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September 22, 2010 11:34 AM

Jones Day Gets Real Hostile in Potash-BHP War

Posted by Zach Lowe

The big news of the morning: Potash Corporation of Saskatchewan and its counsel at Jones Day have filed a federal suit in U.S. district court in Chicago seeking to block BHP Billiton's hostile $39 billion mega-offer for the Canadian fertilizer maker, according to The New York Times and court records included in a regulatory filing this morning. 

The suit accuses BHP (which is being advised by Cleary Gottlieb Steen & Hamilton, among other firms) of lying in its public statements about its Potash bid and of structuring its offer in a way that may violate Canadian securities laws, court records show.

Among Potash's claims: Though Canadian rules say a tender offer isn't complete until shareholders of the targeted company tender two-thirds of that company's outstanding shares, BHP Billiton has structured its offer in such a way that it would be consummated if a mere majority of Potash shares are tendered. That, the suit claims, opens up the "real possibility" that many Potash shareholders who want no part of a BHP Billiton takeover will nonetheless be swept up in it.

The suit also accuses BHP of failing to disclose that the size of its bid is likely big enough to require a vote of its own shareholders--a vote that could make closing the deal even trickier. And, in perhaps the suit's most interesting claim, Potash argues that BHP engaged in an overstated long-term public relations campaign to drive down the perceived value of Potash. How? By announcing its own intention to enter the potash market, particularly on Potash's home turf in Canada, as well as by making several small deals to meet that goal. Potash claims this strategy was at least in part a ploy to disguise BHP's secret long-term interest in buying Potash. The idea, Potash alleges, was for BHP to position itself publicly as a potential competitor to Potash and a big-time fertilizer producer--big enough to increase the supply of potash at the market and thereby drive down commodities prices and (perhaps) Potash's value.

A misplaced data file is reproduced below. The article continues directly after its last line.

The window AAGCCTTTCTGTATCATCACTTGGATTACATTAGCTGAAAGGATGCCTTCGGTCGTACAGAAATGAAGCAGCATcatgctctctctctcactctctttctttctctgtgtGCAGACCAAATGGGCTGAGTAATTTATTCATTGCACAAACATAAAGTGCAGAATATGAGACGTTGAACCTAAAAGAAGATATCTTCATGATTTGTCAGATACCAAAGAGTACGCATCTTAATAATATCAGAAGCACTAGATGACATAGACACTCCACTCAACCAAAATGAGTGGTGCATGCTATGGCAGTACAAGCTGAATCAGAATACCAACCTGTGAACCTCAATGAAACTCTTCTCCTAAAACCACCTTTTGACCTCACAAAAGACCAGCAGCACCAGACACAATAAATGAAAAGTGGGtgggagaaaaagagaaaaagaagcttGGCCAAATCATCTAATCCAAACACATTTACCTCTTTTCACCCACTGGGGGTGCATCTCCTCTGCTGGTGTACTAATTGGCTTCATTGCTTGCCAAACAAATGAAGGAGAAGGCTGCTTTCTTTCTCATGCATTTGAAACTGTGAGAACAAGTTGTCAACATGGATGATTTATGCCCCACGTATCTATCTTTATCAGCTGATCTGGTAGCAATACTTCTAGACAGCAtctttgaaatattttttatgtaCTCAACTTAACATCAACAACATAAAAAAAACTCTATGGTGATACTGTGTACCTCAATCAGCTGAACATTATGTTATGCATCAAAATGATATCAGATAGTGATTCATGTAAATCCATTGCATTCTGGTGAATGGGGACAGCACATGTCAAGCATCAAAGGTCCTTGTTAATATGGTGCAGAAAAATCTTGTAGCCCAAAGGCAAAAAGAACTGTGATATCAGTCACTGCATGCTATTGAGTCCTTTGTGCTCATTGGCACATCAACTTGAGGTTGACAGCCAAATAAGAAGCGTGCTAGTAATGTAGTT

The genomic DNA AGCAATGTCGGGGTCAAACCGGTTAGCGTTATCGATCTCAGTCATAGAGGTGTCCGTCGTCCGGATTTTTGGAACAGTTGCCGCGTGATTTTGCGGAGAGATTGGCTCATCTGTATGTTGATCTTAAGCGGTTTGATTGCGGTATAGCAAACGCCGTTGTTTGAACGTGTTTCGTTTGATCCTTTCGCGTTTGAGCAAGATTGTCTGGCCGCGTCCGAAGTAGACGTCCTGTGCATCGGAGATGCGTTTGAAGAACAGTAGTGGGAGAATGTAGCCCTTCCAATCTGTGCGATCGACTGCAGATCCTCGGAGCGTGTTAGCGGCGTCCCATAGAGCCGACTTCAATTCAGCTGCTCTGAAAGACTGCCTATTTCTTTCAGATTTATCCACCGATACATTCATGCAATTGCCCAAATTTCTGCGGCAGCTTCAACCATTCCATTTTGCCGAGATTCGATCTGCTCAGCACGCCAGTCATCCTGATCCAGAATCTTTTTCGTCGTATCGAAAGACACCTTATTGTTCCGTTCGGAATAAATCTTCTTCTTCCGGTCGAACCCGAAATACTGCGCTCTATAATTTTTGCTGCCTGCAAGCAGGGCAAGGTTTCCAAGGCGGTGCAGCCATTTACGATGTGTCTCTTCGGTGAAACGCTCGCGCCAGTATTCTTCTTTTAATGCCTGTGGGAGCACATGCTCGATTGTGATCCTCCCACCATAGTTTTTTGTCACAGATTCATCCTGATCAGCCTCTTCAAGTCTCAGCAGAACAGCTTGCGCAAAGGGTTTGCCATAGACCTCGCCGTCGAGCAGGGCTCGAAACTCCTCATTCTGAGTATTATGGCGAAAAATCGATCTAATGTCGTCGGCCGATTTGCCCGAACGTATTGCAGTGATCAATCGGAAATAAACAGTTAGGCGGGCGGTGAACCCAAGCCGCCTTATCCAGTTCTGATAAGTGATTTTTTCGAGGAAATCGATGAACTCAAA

But Potash claims BHP had its eye on buying it all along. Indeed, the suit claims BHP's chief executive, Marius Kloppers, told his counterpart at Potash in August that BHP had been eyeing a Potash bid since 2001 and "more intensely" since 2005. 

The suit also claims that BHP has tried to rush the deal in order to nab Potash on the cheap, before the fertilizer market makes an anticipated comeback. The hostile offer values Potash at $130 per share; Potash shares, which have been trading above that since BHP unveiled its offer, reached a high of about $240 apiece before the broader economic collapse. 

The suit isn't the only Potash-BHP news of the day: Sinochem, a state-owned Chinese company, is pondering its own bid for Potash, according to the NYT. China buys lots of raw materials and other resources from BHP, and it is concerned about a large move that would give BHP an even tighter grip on resources, the NYT reports.

The full law firm lineup advising BHP on the deal also includes: Slaughter and May and Blake, Cassels & Graydon, according our prior reporting. 

Aside from Jones Day,  Stikeman Elliott and Allen & Overy are advising Potash. 

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